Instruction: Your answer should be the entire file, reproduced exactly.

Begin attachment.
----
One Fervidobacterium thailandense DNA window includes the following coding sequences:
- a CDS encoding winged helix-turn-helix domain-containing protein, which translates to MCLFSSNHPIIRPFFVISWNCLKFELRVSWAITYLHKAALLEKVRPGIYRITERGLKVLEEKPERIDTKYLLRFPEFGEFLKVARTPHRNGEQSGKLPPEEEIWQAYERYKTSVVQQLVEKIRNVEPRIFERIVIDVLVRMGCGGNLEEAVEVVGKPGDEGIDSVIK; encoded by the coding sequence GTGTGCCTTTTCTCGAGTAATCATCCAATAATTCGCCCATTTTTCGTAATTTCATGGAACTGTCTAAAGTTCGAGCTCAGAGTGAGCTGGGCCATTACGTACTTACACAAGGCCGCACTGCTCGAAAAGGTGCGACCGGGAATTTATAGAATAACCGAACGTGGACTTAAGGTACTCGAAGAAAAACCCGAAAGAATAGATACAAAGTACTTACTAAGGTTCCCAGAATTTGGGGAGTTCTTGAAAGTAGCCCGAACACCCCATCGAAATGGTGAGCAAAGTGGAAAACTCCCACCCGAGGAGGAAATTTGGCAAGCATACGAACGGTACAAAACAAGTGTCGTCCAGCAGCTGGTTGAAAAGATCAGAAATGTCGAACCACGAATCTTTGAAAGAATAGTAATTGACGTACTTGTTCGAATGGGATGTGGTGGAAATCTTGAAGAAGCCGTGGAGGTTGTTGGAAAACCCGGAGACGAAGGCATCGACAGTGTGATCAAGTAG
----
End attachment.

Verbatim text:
One Fervidobacterium thailandense DNA window includes the following coding sequences:
- a CDS encoding winged helix-turn-helix domain-containing protein, which translates to MCLFSSNHPIIRPFFVISWNCLKFELRVSWAITYLHKAALLEKVRPGIYRITERGLKVLEEKPERIDTKYLLRFPEFGEFLKVARTPHRNGEQSGKLPPEEEIWQAYERYKTSVVQQLVEKIRNVEPRIFERIVIDVLVRMGCGGNLEEAVEVVGKPGDEGIDSVIK; encoded by the coding sequence GTGTGCCTTTTCTCGAGTAATCATCCAATAATTCGCCCATTTTTCGTAATTTCATGGAACTGTCTAAAGTTCGAGCTCAGAGTGAGCTGGGCCATTACGTACTTACACAAGGCCGCACTGCTCGAAAAGGTGCGACCGGGAATTTATAGAATAACCGAACGTGGACTTAAGGTACTCGAAGAAAAACCCGAAAGAATAGATACAAAGTACTTACTAAGGTTCCCAGAATTTGGGGAGTTCTTGAAAGTAGCCCGAACACCCCATCGAAATGGTGAGCAAAGTGGAAAACTCCCACCCGAGGAGGAAATTTGGCAAGCATACGAACGGTACAAAACAAGTGTCGTCCAGCAGCTGGTTGAAAAGATCAGAAATGTCGAACCACGAATCTTTGAAAGAATAGTAATTGACGTACTTGTTCGAATGGGATGTGGTGGAAATCTTGAAGAAGCCGTGGAGGTTGTTGGAAAACCCGGAGACGAAGGCATCGACAGTGTGATCAAGTAG